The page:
“[John, holding a gun to his head]
Terminator: You cannot self-terminate.
John Connor: No, you can’t. I can do anything I want. I’m a human being, not some . . . damn robot.
Terminator: [correcting him] Cybernetic organism.
John Connor: Whatever! . . . .
Terminator: Based on your pupil dilation, skin temperature, and motor functions, I calculate an 83% probability that you will not pull the trigger.”
“Terminator 3: Rise of the Machines”
If it weren’t so serious, it would really be pretty funny. Just imagine – computers controlling Wall Street trading go berserk – film at 11! Well, that’s pretty much what recently happened.
Within the last few years, some strange things have been happening on Wall Street. It seems that the computers which engineer trades faster than humans can follow, recently went stone cold bonkers again – the digital version. Instead of discharging their programmed duties, the trading computers on the morning of Wednesday, August 1, suddenly flooded the market with millions of trades . . .
The story has been unraveling ever since.
A maverick algorithm, those mathematical Zen koans, which guide so much of our computer technology well beyond the barriers of normal human understanding, repeatedly bought and sold millions of shares. Companies like Radio Shack, American Airlines, Best Buy and Bank of America, all saw their trading volumes explode beyond all comprehension. Human comprehension, that is. Advanced technology strikes again.
The trading algorithms are designed to make money on tiny fractional moves of a stock, focusing smaller, and moving faster, than any human can imagine.
We live in a 21stC world, where few of us understand anymore how any of our machines work, or how to fix them when they break. Even the supposed experts often just throw the machine in the garbage and substitute it with a new one, freshly burst free from its shrink wrapping. The product cycles of our electronic machines are now so short that one cannot become attached to any generation because there is always a generation coming right behind which will be promised to be better and more advanced. Who wants to be left behind? Not us.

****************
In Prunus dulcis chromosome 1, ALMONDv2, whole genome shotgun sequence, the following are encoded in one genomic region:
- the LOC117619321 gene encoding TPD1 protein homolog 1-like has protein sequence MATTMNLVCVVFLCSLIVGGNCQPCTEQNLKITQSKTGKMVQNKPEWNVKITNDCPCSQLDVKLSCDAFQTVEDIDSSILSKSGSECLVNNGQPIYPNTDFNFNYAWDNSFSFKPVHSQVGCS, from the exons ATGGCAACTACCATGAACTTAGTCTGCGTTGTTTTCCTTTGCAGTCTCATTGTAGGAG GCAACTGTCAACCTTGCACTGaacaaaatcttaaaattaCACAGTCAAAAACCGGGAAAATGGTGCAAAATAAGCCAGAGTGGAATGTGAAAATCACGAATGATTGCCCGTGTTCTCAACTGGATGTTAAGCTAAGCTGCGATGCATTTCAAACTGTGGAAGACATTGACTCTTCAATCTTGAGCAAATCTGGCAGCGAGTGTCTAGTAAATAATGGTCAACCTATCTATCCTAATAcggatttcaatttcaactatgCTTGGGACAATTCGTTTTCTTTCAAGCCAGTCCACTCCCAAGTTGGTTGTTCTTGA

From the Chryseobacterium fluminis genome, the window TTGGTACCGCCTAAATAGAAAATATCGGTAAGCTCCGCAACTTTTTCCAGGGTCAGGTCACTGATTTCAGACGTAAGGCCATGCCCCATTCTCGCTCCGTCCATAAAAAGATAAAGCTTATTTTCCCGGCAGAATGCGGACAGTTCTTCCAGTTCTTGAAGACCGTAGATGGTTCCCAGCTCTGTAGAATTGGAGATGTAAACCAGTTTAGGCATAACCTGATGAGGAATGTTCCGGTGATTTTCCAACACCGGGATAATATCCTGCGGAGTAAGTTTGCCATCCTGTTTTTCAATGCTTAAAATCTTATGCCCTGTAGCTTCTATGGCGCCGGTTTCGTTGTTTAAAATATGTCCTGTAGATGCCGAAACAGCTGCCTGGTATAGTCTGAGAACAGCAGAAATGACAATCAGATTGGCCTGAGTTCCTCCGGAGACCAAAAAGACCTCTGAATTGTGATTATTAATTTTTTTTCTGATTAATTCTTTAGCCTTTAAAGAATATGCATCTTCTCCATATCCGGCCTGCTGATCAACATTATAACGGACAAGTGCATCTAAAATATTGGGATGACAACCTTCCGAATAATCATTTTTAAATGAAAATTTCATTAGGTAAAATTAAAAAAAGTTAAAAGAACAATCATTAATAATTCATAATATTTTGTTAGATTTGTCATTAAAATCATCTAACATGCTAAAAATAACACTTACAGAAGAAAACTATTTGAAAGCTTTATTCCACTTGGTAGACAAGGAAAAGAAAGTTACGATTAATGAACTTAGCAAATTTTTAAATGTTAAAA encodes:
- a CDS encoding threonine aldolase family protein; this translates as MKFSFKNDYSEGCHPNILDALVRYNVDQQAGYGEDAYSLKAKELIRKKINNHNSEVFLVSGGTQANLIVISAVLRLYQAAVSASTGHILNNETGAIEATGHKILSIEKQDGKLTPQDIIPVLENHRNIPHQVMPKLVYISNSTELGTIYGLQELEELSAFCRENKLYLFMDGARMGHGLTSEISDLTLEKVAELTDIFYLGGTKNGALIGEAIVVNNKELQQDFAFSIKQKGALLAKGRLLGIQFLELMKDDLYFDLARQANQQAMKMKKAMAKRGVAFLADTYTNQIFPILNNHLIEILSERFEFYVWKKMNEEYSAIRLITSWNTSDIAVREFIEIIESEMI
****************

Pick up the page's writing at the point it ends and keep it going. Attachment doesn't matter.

Computers came to Wall Street long ago already. With them came the ‘Quants,’ former math and physics grad students, who tired of academia, and wanted to drive Ferrari’s and Maserati’s just like some of their far less intellectually accomplished classmates were doing, who were working on Wall Street during the gravy years. Presto, high finance meets modern computing power.
Periodically, regulators and the public have questioned the fairness of having computers, programmed to trade stocks, bonds, derivatives and all manner of financial paper, trading in competition with humans. The average Day Trader sitting at his or her computer from early morning on, cannot read and absorb enough information to be able to act as fast as a computer programmed to execute lightning fast trades – it simply cannot be done.
What we now call the “Flash Crash” of 2010 (a/k/a “The Crash of 2:45”) happened on May 6, 2010. On that Thursday, all of a sudden, the Dow Jones Index crashed some 1,000 points (9% of it’s then value), only to recover minutes later, to the astonishment of human traders standing around, who could only scratch their heads in amazement. This was the second largest intra-day point swing, a 1,010.14 point plunge, and the biggest one-day point decline, 998.5 points, in the Dow Jones’ long and storied history. Trillions of dollars were lost. The SEC (and the CFTC, overseeing commodities trading) studied the problem, and jointly wrote a big report – Congress held hearings. The cause? Still a subject for robust debate, several theories, and much speculation, I am afraid.
The recent Wild Wednesday berserk computer trades went beyond anything seen in the 2010 Flash Crash. “The machines have taken over, right?” speculated Patrick Healy, the CEO of Issuer Advisory Group, a consulting firm.
The crazy, out of control trading seemed to center around one New Jersey stockbroker, who specializes in computer trading.
Computer stock trading based on algorithms now comprises some 50% of all trading, and, as regulators made way for this technology, it has now become clear that stability is at risk. The 2010 Flash Crash suggested that there was trouble – Wild Wednesday’s berserk computer trades tell us; yes, there is absolutely trouble.
A number of experienced voices on Wall Street have expressed an unnerving thought – that a computer trading monster has been created, which cannot always be controlled. This monster could well scare off individual investors, clearing the way for even more computer-driven trading. We are not talking about Isaac Asimov’s robot sci-fi stories here; we are talking about the highest levels of finance imaginable – computers which hold our economy in their silicon fingers.
In case you have forgotten about the serious threats of cyber-warfare against a civilization which became utterly and completely dependent on computers within practically a single generation, you can bet that some hacker in North Korea, or Lord knows where else, has not forgotten. ‘Pull the thread, and watch the whole sweater unravel.’ That’s the risk.